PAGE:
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Censorship is sneaky, and it always begins with good intentions. The Australian government started to block websites in 2012 to prevent the spread of child pornography. Now they want the power to block websites that they deem are involved in copyright infringement.
Censorship Creeps Up on You
Internet Service Providers (ISPs) in Australia are obligated under law to block websites that are used to promote child pornography. Before this law passed, the people were assured that this power would only be used in the worst cases. Now the government wants to use these powers to block more websites. They say that these sites are helping people get access to illegally obtained content that is protected by copyright law.
Every time a government wants to pass laws legitimizing content blocks, people get worried. It was the same in Australia in 2012, and this is why. These laws can always be used to extend government powers to censor other types of content with the reason that they cause a similar degree of harm. Australians now face the same situation as the US faced when the Stop Online Piracy Act was being pushed by the government. The Australian proposal poses the same problems. All blocks would have to be court approved before they can be implemented. But it has the same lose definitions of what constitutes a site that infringes on copyrights.
Copyright, Piracy and VPNs for Australia
It is true that many people have used VPNs for Australia content access in the past years. It is difficult to get certain content in Australia in a timely fashion. They complained about it for years but still experience lags that can last for several months. Because this is just too long, VPNs for Australia have been a top solution. Some use file sharing sites to search for content that they cannot yet get through other channels.
One major argument against file sharing sites is that they promote content piracy. The thing is, not all file sharing sites house illegal content, and not all content on dubious file sharing sites is illegally obtained. But how can they determine which of these sites has been set up for the explicit purpose of sharing illegal copies of content? The problem with blocking these sites is that legitimate content will be blocked as well.
Another argument for blocking file sharing sites is that piracy is theft. The government wants more power to take down thieves. Yet it is very clear that piracy is not theft. Copyright law is very distinct from laws against property theft. Copyrights prevent people from using content for purposes that it was not intended for, or for longer than it was intended.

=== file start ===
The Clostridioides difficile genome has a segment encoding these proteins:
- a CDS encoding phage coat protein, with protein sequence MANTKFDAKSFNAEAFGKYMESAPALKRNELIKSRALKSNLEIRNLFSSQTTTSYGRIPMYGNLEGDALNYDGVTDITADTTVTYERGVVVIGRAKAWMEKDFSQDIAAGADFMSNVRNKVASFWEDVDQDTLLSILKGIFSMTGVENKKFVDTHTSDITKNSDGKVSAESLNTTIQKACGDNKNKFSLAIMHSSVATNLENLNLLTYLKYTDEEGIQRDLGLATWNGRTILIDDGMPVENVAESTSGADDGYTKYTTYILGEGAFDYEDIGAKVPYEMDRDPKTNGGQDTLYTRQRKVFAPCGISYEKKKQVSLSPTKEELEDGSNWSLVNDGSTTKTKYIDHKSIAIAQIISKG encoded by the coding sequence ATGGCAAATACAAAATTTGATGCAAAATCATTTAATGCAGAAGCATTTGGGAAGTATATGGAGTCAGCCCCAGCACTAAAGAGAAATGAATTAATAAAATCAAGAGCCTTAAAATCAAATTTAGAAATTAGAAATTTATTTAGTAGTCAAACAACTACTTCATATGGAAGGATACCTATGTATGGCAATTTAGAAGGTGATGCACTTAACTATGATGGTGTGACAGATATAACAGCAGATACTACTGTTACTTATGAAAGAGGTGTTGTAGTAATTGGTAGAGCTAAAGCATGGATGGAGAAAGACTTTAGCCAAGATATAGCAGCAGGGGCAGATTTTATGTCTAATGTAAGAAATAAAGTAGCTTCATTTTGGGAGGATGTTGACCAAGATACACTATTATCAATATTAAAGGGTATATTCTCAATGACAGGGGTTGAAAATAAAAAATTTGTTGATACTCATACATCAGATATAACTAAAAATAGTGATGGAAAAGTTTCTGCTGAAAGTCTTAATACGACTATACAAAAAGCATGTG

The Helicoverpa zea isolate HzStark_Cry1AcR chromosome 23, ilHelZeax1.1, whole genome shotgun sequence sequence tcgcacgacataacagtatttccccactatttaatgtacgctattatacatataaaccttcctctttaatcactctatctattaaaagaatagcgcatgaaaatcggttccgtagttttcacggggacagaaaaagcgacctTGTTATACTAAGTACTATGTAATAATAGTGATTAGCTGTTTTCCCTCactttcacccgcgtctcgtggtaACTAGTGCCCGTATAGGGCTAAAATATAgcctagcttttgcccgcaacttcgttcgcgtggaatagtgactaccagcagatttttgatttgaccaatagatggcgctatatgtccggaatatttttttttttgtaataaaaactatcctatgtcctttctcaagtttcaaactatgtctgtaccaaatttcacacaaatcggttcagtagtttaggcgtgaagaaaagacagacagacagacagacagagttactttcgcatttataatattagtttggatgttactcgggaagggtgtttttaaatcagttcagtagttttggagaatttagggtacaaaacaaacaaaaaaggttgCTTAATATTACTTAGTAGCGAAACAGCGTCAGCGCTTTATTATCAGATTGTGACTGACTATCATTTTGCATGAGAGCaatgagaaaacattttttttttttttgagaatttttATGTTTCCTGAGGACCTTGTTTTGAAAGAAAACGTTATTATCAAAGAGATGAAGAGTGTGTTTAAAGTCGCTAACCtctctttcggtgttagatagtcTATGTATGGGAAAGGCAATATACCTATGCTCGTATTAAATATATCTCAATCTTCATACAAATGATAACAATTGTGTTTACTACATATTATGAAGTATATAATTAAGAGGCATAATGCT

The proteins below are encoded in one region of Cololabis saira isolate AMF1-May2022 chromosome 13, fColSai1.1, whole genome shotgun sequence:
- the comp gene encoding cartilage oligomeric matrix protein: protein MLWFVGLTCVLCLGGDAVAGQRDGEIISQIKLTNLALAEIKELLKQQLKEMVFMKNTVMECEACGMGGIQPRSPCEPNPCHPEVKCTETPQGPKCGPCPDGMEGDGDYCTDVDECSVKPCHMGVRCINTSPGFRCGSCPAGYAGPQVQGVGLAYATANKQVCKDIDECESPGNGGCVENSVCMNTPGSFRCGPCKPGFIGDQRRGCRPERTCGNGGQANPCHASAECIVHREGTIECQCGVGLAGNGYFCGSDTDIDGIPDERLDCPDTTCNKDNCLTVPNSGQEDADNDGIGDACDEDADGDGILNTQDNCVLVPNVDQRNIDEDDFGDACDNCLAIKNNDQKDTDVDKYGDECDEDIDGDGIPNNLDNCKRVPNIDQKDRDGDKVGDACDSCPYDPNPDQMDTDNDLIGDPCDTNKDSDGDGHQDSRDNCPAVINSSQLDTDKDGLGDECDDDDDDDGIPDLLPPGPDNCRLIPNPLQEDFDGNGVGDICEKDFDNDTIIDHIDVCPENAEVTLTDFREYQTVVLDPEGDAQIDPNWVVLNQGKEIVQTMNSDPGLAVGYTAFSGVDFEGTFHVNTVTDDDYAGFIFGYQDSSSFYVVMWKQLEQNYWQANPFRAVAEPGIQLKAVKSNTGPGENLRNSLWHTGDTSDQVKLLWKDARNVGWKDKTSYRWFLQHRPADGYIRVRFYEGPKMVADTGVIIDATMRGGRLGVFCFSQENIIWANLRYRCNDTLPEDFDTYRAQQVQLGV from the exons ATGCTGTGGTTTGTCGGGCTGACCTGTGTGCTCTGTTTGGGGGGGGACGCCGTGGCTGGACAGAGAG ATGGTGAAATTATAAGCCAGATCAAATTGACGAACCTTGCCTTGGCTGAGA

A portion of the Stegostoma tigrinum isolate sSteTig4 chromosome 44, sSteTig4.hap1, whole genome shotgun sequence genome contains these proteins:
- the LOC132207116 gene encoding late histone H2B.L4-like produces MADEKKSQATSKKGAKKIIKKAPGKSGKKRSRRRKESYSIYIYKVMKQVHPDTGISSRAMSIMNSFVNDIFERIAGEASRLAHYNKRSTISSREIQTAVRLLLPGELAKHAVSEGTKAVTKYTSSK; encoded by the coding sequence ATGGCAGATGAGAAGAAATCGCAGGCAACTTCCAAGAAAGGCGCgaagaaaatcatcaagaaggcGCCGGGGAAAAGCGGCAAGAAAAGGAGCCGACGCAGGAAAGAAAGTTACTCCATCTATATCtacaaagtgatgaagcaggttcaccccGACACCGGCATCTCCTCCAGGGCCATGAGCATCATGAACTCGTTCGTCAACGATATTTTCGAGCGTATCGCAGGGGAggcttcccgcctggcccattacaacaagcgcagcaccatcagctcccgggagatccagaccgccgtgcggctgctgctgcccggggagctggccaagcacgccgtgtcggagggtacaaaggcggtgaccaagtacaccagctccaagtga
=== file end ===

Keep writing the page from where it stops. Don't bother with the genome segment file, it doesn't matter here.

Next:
The government wants to get rid of these content sources because people are accessing them and downloading content with VPNs for Australia. These VPNS are specifically designed to allow people to access content privately. But blocking file sharing sites to prevent people from getting to an undisclosed number of illicit files is like jailing the whole town to catch one miscreant. At any rate, this is a better analogy of the situation than arguing that piracy is like taking a DVD without paying for it.
Pressuring ISPs to Help
Aside from wanting to impose harsh website blocks, the proposal wants to punish ISPs. ISPs will be held responsible for acts of piracy if they don’t make their subscribers stop doing it. This totally reverses a decision just two years ago that specifically absolving ISPs for the actions of their customers. The problem here is that if VPNs for Australia are used for private internet access, ISPs will not be able to know which users are using what sites. Next thing you know, the government is going to force ISPs to shut down the Internet access of all subscribers who use VPNs for Australia because they deem that VPNs for Australia are used to infringe copyrights. Even if this doesn’t happen, ISPs would have to conduct secret surveillance on their subscribers to monitor who might be downloading illegal copies of files. And we don’t need to go into the privacy blitzkrieg that this would cause.